Prang's Standard Alphabets
The University of Delaware Library announces the forthcoming exhibition “ABC: An Alphabet Exhibition” on view in the Special Collections Exhibition Gallery of the Morris Library at the University of Delaware from Monday, August 24, 2009, through Friday, December 18, 2009.
The curator of the exhibition is Iris Snyder, Associate Librarian, Special Collections.
The alphabet, the basic written symbols of language, has been used for many purposes. This exhibition of books from Special Collections of the University of Delaware, will highlight some of these varied uses. The exhibition will focus on four main categories: calligraphy and handwriting manuals, primers and children’s books, typography and the printing craft, and the alphabet as art in fine press and artists’ books.
Until the middle of the twentieth century, handwriting was considered to be an important part of an education. Manuals showing samples of correct cursive writing were widely available. Schoolmasters would create portfolios of their highly decorative writing to show to prospective employers. Examples of handwriting manuals from the 17th to the 19th centuries will be on display.
In early America, children learned to read using primers, small books that linked a letter with a picture and a short verse for children to memorize. In the 18th century, these verses were religious in nature and quite somber, but became more light-hearted during the 19th century. The exhibition will include a copy of the New England Primer, the most popular early primer, as well as many later reading books. Alphabet books for children’s amusement will also be on view, including the complex pop-up books of contemporary paper engineer Robert Sabuda.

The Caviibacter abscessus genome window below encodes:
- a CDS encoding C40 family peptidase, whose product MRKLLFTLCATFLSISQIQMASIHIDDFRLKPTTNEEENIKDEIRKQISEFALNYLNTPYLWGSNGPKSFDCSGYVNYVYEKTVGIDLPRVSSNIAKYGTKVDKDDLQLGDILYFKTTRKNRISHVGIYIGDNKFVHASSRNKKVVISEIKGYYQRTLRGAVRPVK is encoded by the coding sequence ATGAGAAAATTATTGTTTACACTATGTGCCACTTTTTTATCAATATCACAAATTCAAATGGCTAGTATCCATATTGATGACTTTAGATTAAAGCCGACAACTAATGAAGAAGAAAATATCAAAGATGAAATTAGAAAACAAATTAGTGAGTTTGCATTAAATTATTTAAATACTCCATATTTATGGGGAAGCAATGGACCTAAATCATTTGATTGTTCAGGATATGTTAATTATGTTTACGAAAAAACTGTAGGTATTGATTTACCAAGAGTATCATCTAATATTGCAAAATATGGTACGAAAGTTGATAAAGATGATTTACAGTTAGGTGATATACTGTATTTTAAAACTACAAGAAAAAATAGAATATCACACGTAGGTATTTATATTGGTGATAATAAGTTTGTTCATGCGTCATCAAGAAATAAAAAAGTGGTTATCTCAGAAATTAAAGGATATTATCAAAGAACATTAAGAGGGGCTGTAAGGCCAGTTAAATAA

The Baby's Own Alphabet by Walter Crane (Springfield, Mass.: H.R. Huntting Co., Inc., 1880).
Special Collections holds a large collection of manuals and advertising materials for typographers and printers that display a wide variety of alphabets showing a company’s selection of printing fonts. Included will be examples of typographic alphabets by twentieth century master designers Bruce Rogers, Frederick Goudy and Hermann Zapf.
The alphabet has been used as a theme by many artists and writers. Fine press publications with illustrations by artists including Leonard Baskin, Barry Moser, and David Hockney will show the range of approaches to the alphabet book. Also included will be Edmund Gorey’s macabre alphabet book, The Gashlycrumb Tinies and Bertrand Russell’s political satire, The Good Citizen’s Alphabet.
Artists’ books that pop and turn, that are very large or very small, that are serious or amusing show the wide variety of approaches to the alphabet by contemporary book artists. Marion Bataille’s ABC3D is full of surprises and Warner Pfeiffer’s Abracadabra will invite the involvement of the reader.
The exhibition will highlight the wide-range and depth of the University of Delaware Special Collections holdings in the history of books and printing. The exhibition will delight and intrigue viewers of all ages.
About the Special Collections Department
Holdings of the Special Collections Department of the University of Delaware Library include books, manuscripts, maps, prints, photographs, broadsides, periodicals, pamphlets, ephemera, and realia from the fifteenth to the twenty-first century. The collections complement the general collections of the Library with particular strengths in the subject areas of the arts; English, Irish, and American literature; history and Delawareana; horticulture; and history of science and technology.
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